Marketing Analytics: Strategic Models and MetricsBOOK DETAILPaperback: 498 pages Publisher: CreateSpace Independent Publishing Platform; 1 edition (January 31, 2013) Language: English ISBN-10:1481900307 ISBN-13: 978-1481900300 Product Dimensions: 7.4 x 1.1 x 9.7 inches Shipping Weight: 2.4 pounds (View shipping rates andpolicies) Customer Reviews:Book DescriptionMarketing Analytics: Strategic Models and Metrics offers marketing students and professionals a practical guide to strategic decisionmodels and marketing metrics. The tools described in the book will aid marketers in making intelligent decisions to drive revenue and resultsin their organizations. The book contains a wealth of information on marketing analytics: Almost 500 pages of text, covering a wide varietyof decision models and metrics Nearly 400 figures, including diagrams, tables, and charts Step-by-step instructions on marketsegmentation, conjoint analysis, and other techniques Current examples demonstrating how organizations are applying models and metricsThe list of chapters below includes a sample of the topics: Chapter 1. Introduction - Introduction to marketing analytics Chapter 2. MarketInsight - Market sizing and trend analysis Chapter 3. Market Segmentation - Segment identification, analysis, and strategy Chapter 4.Competitive Analysis - Competitor identification, analysis, and strategy Chapter 5. Business Strategy - Analytics-based strategy selectionChapter 6. Business Operations - Forecasting, predictive analytics, and data mining Chapter 7. Product and Service Analytics - Conjointanalysis and product/service metrics Chapter 8. Price Analytics - Pricing techniques and assessment Chapter 9. Distribution Analytics -Analytics-based channel evaluation and selection Chapter 10. Promotion Analytics - Promotion budget estimation and allocation Chapter 11.Sales Analytics - Metrics for sales, profitability, and support Chapter 12. Analytics in Action - Pivot tables and data-driven presentationsEdition: First Edition, Version 1.1, introduced November 2013. Revision 1.1 incorporates minor corrections and edits. It retains the samelayout as the original release (First Edition, Version 1.0). See for a complete record of all changes.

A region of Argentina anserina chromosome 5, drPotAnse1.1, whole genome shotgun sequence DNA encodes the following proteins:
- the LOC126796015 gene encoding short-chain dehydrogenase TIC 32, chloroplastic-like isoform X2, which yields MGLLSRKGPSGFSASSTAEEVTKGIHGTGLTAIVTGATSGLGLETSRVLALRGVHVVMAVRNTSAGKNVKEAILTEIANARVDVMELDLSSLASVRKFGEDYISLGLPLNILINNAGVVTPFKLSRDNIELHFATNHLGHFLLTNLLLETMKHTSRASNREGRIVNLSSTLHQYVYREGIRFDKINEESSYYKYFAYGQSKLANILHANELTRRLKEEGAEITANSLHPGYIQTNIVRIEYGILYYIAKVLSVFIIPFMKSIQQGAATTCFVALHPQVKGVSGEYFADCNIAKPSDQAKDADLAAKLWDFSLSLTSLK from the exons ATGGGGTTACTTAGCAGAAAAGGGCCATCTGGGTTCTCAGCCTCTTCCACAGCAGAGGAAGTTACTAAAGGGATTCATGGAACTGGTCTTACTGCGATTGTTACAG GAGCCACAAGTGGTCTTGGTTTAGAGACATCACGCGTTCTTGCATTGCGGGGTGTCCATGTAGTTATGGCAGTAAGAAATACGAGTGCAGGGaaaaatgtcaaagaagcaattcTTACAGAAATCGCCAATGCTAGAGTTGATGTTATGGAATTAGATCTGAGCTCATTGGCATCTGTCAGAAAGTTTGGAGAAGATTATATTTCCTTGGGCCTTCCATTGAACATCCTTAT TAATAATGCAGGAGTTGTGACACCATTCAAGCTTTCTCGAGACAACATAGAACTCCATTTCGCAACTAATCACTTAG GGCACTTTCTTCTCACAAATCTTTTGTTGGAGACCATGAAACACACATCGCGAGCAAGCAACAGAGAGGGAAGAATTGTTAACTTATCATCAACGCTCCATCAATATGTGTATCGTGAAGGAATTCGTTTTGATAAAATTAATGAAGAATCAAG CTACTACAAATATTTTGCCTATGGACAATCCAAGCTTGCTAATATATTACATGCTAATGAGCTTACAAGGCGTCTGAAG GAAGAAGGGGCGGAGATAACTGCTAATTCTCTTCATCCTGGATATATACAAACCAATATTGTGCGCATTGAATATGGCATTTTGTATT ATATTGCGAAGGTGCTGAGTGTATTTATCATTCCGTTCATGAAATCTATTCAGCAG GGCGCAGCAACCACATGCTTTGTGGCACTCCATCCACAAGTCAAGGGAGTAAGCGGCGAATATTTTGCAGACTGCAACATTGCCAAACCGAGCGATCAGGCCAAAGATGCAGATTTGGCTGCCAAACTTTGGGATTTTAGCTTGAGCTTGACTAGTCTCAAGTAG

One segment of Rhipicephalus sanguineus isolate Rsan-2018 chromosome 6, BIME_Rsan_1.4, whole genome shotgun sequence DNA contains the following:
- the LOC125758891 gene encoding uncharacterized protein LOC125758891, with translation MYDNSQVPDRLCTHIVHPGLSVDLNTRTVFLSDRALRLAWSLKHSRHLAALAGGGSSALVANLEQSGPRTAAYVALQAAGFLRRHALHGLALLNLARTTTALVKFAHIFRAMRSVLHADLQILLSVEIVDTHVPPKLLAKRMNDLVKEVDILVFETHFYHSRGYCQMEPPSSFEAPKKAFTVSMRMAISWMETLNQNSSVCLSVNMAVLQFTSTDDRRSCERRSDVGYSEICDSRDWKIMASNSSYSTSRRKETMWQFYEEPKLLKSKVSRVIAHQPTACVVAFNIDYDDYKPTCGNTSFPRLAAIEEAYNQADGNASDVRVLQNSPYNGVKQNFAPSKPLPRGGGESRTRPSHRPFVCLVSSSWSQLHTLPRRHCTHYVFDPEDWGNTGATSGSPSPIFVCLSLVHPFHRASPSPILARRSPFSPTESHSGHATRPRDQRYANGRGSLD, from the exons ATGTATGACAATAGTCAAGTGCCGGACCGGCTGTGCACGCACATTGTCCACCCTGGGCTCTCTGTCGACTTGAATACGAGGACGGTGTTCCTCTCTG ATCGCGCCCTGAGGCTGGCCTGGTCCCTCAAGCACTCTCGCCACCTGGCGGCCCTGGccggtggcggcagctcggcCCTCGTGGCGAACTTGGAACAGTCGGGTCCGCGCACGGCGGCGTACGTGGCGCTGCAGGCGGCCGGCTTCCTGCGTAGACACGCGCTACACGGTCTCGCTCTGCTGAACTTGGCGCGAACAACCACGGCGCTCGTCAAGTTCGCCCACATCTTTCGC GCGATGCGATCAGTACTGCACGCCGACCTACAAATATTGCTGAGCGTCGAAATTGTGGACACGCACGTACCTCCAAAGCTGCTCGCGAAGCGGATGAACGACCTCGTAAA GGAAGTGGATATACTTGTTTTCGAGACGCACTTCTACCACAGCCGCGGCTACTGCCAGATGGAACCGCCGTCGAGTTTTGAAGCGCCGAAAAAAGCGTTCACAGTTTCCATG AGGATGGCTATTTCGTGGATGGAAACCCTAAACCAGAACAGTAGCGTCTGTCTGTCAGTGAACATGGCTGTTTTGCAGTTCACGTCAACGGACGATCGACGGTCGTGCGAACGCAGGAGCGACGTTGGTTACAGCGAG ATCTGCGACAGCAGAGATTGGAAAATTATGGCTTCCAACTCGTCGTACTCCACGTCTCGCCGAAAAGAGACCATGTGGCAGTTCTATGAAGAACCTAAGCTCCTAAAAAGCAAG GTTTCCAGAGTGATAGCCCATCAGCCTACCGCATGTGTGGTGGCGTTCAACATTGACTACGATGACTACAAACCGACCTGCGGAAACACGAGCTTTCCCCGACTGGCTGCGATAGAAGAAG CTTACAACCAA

In this program, you will explore theprinciples and strategies of a data-driven approach to marketing and how to apply those in the real world. Drawing on real-world use cases from companies like Netflix and, you will explore the four steps for analytics mastery and gain the confidence to implement innovative marketing analytics initiatives in your organization.